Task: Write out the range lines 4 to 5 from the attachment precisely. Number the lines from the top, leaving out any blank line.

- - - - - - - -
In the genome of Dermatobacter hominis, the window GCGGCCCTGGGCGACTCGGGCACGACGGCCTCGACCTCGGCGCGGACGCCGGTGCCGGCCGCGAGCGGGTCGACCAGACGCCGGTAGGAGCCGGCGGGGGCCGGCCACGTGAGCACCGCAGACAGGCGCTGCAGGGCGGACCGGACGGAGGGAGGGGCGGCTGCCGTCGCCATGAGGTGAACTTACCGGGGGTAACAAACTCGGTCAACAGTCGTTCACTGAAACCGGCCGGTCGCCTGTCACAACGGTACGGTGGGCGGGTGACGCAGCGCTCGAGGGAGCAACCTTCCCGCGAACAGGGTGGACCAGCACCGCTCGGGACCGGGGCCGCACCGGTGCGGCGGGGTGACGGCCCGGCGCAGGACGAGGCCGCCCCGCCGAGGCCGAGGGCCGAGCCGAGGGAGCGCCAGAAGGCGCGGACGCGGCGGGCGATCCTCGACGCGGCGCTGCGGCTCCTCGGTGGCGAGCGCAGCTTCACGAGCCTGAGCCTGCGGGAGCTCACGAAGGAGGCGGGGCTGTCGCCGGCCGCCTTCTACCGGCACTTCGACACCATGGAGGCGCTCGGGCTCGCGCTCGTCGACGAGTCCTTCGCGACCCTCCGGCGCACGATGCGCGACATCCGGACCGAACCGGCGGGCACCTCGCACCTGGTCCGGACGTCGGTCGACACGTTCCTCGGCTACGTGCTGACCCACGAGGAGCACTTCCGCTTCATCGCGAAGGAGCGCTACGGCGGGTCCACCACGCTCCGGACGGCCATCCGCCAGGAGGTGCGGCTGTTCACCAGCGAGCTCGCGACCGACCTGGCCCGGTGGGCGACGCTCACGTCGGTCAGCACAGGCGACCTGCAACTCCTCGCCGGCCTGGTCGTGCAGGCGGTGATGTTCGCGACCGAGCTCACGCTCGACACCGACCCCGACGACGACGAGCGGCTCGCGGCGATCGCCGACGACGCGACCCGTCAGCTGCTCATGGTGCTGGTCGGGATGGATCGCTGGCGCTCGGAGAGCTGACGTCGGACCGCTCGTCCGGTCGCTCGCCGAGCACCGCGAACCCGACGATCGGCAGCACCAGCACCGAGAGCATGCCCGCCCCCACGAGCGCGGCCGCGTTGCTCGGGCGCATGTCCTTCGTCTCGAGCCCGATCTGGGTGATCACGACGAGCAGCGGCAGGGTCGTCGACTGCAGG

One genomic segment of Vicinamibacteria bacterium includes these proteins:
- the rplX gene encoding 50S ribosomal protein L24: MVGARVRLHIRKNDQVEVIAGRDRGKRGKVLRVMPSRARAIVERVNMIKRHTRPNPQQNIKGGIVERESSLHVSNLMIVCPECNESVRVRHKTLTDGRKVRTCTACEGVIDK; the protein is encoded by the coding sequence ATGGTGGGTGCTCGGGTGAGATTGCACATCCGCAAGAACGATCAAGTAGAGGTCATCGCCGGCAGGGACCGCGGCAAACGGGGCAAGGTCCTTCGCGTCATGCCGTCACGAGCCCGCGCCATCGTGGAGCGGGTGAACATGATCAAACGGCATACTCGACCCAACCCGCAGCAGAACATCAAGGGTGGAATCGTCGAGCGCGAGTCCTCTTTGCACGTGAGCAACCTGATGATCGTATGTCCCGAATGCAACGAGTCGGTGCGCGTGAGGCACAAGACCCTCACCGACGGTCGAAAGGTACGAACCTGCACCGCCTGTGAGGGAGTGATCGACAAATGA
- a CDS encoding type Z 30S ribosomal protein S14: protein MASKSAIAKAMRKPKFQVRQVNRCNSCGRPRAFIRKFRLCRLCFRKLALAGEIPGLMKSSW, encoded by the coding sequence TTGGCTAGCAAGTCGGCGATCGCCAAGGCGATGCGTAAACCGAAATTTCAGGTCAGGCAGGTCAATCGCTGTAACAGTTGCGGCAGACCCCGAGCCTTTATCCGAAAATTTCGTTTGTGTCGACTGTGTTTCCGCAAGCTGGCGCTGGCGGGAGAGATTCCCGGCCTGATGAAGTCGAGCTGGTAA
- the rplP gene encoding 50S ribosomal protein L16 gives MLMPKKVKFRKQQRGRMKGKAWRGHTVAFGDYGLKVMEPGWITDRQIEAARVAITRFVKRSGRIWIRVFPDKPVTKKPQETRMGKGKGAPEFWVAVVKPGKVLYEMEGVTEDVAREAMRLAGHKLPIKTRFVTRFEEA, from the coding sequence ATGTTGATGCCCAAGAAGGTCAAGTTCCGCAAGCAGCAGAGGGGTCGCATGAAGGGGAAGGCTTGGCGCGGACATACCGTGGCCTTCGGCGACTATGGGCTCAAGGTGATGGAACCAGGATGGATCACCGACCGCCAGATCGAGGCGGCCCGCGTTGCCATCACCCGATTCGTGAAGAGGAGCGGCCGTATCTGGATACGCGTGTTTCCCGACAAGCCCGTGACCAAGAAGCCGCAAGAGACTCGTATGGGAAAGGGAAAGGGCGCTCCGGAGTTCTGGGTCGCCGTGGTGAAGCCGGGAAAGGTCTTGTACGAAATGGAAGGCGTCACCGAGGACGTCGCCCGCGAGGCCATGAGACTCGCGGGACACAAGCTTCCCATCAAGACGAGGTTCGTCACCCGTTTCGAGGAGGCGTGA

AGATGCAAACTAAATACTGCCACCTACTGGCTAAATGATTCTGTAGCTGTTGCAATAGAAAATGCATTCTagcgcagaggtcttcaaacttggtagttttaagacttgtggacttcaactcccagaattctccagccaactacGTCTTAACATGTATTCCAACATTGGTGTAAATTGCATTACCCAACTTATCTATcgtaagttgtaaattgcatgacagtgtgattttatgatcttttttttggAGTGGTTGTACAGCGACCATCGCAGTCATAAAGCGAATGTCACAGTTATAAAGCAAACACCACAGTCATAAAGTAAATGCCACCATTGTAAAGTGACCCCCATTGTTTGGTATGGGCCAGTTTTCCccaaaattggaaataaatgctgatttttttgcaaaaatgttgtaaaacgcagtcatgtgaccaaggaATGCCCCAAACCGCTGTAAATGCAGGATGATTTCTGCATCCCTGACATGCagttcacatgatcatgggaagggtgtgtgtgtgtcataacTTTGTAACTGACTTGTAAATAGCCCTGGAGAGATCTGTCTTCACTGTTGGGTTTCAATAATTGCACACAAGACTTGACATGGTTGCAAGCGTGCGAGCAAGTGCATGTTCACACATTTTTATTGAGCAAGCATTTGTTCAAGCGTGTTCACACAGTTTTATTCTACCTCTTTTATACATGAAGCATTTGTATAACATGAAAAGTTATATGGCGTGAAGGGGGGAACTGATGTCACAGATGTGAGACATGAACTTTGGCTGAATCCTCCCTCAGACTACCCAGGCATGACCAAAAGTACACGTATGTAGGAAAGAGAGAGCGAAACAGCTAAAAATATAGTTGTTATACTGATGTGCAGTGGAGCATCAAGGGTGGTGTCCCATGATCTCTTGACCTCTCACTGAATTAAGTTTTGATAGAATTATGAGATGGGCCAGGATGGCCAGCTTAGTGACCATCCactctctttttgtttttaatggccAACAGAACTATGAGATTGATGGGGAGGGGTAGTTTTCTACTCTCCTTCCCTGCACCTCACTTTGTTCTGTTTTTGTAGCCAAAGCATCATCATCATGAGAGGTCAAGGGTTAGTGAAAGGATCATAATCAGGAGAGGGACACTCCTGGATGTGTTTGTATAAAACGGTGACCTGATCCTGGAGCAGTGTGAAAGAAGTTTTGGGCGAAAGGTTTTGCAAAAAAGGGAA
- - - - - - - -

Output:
- a CDS encoding type Z 30S ribosomal protein S14: protein MASKSAIAKAMRKPKFQVRQVNRCNSCGRPRAFIRKFRLCRLCFRKLALAGEIPGLMKSSW, encoded by the coding sequence TTGGCTAGCAAGTCGGCGATCGCCAAGGCGATGCGTAAACCGAAATTTCAGGTCAGGCAGGTCAATCGCTGTAACAGTTGCGGCAGACCCCGAGCCTTTATCCGAAAATTTCGTTTGTGTCGACTGTGTTTCCGCAAGCTGGCGCTGGCGGGAGAGATTCCCGGCCTGATGAAGTCGAGCTGGTAA
- the rplP gene encoding 50S ribosomal protein L16 gives MLMPKKVKFRKQQRGRMKGKAWRGHTVAFGDYGLKVMEPGWITDRQIEAARVAITRFVKRSGRIWIRVFPDKPVTKKPQETRMGKGKGAPEFWVAVVKPGKVLYEMEGVTEDVAREAMRLAGHKLPIKTRFVTRFEEA, from the coding sequence ATGTTGATGCCCAAGAAGGTCAAGTTCCGCAAGCAGCAGAGGGGTCGCATGAAGGGGAAGGCTTGGCGCGGACATACCGTGGCCTTCGGCGACTATGGGCTCAAGGTGATGGAACCAGGATGGATCACCGACCGCCAGATCGAGGCGGCCCGCGTTGCCATCACCCGATTCGTGAAGAGGAGCGGCCGTATCTGGATACGCGTGTTTCCCGACAAGCCCGTGACCAAGAAGCCGCAAGAGACTCGTATGGGAAAGGGAAAGGGCGCTCCGGAGTTCTGGGTCGCCGTGGTGAAGCCGGGAAAGGTCTTGTACGAAATGGAAGGCGTCACCGAGGACGTCGCCCGCGAGGCCATGAGACTCGCGGGACACAAGCTTCCCATCAAGACGAGGTTCGTCACCCGTTTCGAGGAGGCGTGA